Hyperhidrosis is the medical term for excessive sweating that is commonly a chronic condition affecting an estimated 7.8 million (or almost 3 percent) of the U.S. population. People with hyperhidrosis produce an amount of sweat that far exceeds that needed to regulate body temperature.
The condition most frequently develops in adolescence or young adulthood. The underlying cause of the disorder is uncertain but genetics may play a role — one-third to one-half of people have a family history of the disorder. Hyperhidrosis commonly affects the underarm sweat glands, but can also affect the palms of the hands or the feet, or the whole body in general. Severe sweating may be exacerbated by stress, emotion, or exercise, but often occurs for no apparent reason. In people with hyperhidrosis, the nervous system may produce too much of the neurotransmitter that regulates “involuntary” bodily functions (those we don’t exert conscious control over) such as breathing, the heartbeat, and regulation of body temperature. This causes the sweat glands to overreact to those signals.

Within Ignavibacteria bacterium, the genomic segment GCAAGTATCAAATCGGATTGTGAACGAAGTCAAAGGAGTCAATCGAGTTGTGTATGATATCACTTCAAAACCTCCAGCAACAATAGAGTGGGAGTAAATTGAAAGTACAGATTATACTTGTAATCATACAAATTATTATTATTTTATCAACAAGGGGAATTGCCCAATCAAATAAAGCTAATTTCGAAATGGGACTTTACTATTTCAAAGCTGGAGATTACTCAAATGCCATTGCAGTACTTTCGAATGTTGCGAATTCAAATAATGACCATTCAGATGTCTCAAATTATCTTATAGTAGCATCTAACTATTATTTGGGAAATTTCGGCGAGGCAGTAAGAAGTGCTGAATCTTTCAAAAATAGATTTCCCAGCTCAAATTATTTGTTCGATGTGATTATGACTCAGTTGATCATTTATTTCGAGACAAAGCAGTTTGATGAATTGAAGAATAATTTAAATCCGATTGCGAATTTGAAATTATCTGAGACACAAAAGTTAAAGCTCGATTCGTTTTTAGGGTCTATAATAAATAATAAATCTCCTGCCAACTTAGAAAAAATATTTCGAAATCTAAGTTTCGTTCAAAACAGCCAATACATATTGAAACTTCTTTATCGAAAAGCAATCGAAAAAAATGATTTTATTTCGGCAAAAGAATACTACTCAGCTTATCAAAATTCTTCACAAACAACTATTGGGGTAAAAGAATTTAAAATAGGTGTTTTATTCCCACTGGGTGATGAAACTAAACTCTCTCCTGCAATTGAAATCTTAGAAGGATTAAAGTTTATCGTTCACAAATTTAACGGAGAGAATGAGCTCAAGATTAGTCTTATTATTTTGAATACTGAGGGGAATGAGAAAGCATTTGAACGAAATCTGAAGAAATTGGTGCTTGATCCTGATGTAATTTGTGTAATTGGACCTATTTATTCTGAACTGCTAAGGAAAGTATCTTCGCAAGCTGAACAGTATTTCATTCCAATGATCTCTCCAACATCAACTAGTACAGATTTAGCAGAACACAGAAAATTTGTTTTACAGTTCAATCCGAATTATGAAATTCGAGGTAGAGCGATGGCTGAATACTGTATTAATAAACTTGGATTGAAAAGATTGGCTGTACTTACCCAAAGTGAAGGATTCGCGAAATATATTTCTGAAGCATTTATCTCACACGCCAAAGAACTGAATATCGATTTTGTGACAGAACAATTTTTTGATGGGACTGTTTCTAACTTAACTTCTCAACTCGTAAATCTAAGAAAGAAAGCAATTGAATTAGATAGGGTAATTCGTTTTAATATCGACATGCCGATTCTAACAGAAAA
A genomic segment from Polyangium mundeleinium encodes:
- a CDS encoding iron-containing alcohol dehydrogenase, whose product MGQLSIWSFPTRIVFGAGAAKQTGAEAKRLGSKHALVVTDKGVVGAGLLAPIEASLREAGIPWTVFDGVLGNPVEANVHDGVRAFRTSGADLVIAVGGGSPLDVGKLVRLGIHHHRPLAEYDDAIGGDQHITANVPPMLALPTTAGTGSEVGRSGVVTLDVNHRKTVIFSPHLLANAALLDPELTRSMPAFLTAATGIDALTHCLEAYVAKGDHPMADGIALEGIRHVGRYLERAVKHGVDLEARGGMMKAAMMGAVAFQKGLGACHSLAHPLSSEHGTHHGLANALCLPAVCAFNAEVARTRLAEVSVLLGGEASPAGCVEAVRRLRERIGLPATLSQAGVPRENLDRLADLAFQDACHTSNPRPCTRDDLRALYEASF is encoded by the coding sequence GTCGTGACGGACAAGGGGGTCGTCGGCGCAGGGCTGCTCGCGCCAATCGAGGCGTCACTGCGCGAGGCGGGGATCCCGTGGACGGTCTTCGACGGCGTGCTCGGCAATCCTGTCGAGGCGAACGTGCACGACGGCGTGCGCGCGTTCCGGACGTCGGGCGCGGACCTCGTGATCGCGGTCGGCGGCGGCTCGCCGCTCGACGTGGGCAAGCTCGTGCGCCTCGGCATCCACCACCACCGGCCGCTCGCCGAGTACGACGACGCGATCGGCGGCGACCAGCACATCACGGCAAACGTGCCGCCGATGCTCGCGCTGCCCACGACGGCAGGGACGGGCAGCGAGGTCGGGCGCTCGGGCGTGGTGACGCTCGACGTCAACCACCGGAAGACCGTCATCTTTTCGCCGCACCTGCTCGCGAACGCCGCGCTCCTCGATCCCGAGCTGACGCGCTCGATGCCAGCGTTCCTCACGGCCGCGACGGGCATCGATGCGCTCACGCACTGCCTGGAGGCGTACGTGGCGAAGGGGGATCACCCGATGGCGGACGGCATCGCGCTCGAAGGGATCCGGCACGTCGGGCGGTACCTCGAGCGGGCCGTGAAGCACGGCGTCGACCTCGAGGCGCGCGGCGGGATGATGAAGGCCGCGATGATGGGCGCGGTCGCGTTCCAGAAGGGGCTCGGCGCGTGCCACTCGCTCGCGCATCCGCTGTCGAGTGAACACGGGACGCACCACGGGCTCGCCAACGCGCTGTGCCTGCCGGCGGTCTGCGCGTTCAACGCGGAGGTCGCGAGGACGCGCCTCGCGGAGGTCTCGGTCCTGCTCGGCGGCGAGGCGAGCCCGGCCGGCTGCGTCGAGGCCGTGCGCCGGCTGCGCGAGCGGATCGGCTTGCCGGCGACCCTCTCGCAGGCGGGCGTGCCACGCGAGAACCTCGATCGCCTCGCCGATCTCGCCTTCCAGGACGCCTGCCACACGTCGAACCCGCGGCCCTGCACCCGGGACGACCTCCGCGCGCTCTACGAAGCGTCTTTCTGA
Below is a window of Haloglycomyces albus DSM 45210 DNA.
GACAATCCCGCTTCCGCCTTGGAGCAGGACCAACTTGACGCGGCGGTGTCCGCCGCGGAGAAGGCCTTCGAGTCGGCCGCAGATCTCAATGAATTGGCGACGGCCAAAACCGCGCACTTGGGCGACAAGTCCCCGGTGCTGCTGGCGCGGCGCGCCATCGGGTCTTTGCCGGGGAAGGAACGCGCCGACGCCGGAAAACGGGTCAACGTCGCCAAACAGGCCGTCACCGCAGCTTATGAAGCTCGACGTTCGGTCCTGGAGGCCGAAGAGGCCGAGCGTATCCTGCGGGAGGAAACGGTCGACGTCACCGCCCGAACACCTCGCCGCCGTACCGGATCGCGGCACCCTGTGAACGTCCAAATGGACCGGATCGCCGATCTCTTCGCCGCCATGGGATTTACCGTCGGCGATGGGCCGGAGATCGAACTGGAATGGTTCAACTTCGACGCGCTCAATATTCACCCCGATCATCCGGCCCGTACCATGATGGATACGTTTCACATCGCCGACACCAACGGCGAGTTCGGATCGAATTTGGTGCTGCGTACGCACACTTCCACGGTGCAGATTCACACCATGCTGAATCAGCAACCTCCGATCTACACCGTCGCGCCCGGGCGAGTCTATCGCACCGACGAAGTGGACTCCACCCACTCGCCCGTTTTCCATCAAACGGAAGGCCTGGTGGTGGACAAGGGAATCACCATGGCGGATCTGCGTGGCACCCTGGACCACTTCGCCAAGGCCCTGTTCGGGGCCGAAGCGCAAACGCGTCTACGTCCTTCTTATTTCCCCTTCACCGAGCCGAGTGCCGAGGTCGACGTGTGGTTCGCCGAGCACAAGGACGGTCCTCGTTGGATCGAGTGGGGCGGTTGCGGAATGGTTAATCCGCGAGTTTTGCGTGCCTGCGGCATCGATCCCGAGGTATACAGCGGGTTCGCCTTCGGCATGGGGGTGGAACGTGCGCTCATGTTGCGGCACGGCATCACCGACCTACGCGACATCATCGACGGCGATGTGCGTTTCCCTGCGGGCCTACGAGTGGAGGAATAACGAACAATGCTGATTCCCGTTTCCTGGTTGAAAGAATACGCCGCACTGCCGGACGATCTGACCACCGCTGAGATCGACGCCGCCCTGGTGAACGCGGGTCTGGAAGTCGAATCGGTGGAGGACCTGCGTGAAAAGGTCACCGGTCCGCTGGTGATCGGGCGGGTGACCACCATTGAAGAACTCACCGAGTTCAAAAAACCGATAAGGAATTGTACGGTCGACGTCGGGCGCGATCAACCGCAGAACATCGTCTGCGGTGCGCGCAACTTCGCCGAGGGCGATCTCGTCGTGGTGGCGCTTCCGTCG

Depending on its severity and the area affected, treatment for hyperhidrosis may require one or more approaches. Powders, ointments, and electrical stimulation are often tried first. The effects are temporary, however, and may last for just a few hours, sometimes up to a week. Medications that block the neurotransmitter stimulating sweat production may also be prescribed and may be particularly helpful for sweating that affects several parts of the body at once. BOTOX® injections are a minimally invasive treatment to help patients with severe primary axillary hyperhidrosis (excessive underarm sweating) for up to 9 months.